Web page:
B.C. First Nations say another occupation possible after fish farm restocking
by Laurie Hamelin, APTN National News, October 14, 2017
Just days after meeting with B.C. Premier John Horgan and sending a clear message that fish farms are not wanted in the northern part of the province, community members occupying one farm are now say another occupation is possible after watching RCMP in black zodiacs escort a restocking ship travelling to a fish farm near Alert Bay, where the Horgan meeting took place.
“There were two boats on our tracking device, the ship, and the RCMP,” said Hereditary Chief Ernest Alfred.
Alfred said he watched the Viktoria Viking restock Marine Harvest’s Port Elizabeth Fish Farm. The farm, located in the Broughton Archipelago off the coast of northeast Vancouver Island, had previously been empty.
Photos taken by an anti-fish farm activist appears to show two black RCMP zodiacs.
Ian Roberts, a spokesperson for Marine Harvest, said they called in the Mounties to ensure everyone’s safety.
“Over the last few weeks there has been kind of an increase in aggression from those that our camping on our site towards our staff so we asked the RCMP to make sure both sides and both parties are kept safe while we continue our business,” said Roberts. “We certainly don’t want anyone to be arrested.
He said the company would prefer to engage in dialogue while continuing to do their business.
“We are very willing and wanting to discuss a long-term solution, but we just can’t immediately cease operations as we deal with a live animal that needs to enter the marine saltwater environment when the fish is ready,” said Roberts.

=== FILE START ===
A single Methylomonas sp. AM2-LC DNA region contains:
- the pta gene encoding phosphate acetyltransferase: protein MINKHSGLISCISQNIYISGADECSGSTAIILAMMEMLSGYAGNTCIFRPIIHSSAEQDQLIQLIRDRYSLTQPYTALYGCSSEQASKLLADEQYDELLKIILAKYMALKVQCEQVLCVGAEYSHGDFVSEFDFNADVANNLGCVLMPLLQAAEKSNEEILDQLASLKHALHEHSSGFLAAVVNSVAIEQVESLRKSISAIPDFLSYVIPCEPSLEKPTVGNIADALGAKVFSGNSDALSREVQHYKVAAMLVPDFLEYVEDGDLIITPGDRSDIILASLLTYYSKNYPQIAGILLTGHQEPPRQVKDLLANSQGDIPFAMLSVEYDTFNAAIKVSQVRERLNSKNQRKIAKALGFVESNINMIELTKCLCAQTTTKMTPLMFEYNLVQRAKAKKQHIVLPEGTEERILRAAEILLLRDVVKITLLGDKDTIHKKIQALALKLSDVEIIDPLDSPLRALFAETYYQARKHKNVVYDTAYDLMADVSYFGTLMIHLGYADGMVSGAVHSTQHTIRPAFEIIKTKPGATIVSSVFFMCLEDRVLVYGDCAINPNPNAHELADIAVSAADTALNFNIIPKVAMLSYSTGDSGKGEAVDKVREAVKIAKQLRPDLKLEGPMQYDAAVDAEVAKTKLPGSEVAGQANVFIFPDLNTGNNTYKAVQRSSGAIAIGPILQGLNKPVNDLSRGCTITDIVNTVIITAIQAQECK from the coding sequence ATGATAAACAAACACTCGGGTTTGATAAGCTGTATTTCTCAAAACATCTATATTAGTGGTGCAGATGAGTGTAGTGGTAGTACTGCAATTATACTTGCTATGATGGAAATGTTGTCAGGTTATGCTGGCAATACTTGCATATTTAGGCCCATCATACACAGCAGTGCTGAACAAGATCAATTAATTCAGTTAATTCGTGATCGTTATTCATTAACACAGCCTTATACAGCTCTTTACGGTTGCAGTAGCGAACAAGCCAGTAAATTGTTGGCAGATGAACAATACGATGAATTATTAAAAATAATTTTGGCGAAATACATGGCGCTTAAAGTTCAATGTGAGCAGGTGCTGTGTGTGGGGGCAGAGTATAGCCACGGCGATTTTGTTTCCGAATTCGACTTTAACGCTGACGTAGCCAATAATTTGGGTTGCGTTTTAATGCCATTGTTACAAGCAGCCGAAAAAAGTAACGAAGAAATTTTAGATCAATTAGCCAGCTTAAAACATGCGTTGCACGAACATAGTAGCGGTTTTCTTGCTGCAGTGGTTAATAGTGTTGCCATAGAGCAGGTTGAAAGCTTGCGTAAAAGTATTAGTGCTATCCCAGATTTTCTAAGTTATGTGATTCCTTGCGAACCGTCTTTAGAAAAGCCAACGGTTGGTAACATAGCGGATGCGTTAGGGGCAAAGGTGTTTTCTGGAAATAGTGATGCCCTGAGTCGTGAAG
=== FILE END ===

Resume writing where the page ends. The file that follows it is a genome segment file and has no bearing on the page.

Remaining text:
Roberts confirmed that Port Elizabeth’s Provincial license is up for renewal in June, their Federal license won’t expire until 2022. He says licenses aren’t that simple.
“We have been operating in the area for 30 years with all appropriate licences,” he said. “Sometimes those licences don’t line up, but we do expect if we are operating to the conditions and to the licences, that they are renewed.”
Last Tuesday, Horgan met with 40 leaders, representing eight different Kwakwakā’wakw Nations from British Columbia in an unprecedented alliance against salmon farms.
The leaders presented Horgan with a demand to remove all open-net fish farms from their collective territories.
Horgan said he was only there to listen.
“Today I came to hear, to get mountains of material, and we need to work together in the days, the weeks, the months ahead, to protect the salmon for all time,” said Horgan.
When leaders pressed him on the issue of re-stocking, Horgan said there is a cut off date.
“If those leases are up in less than two years, they shouldn’t be able to re-stock,” Horgan said.
Horgan can only control provincial licences.
Alfred has been occupying Swanson Island Fish Farm, also owned by Marine Harvest, since August 25. He had been tracking the vessel all night.
In a Facebook video, he said Marine Harvest is completely disrespecting First Nations.
“Behind me is the Viktoria Viking illegally moving fish into Musgamagw Dzawada’enuxw territory, our people have told Marine Harvest to stand down and they are not hearing us!”
“The Premier can still cancel this permit,” Alfred said. “These actions mean a third fish farm occupation is now a possibility.”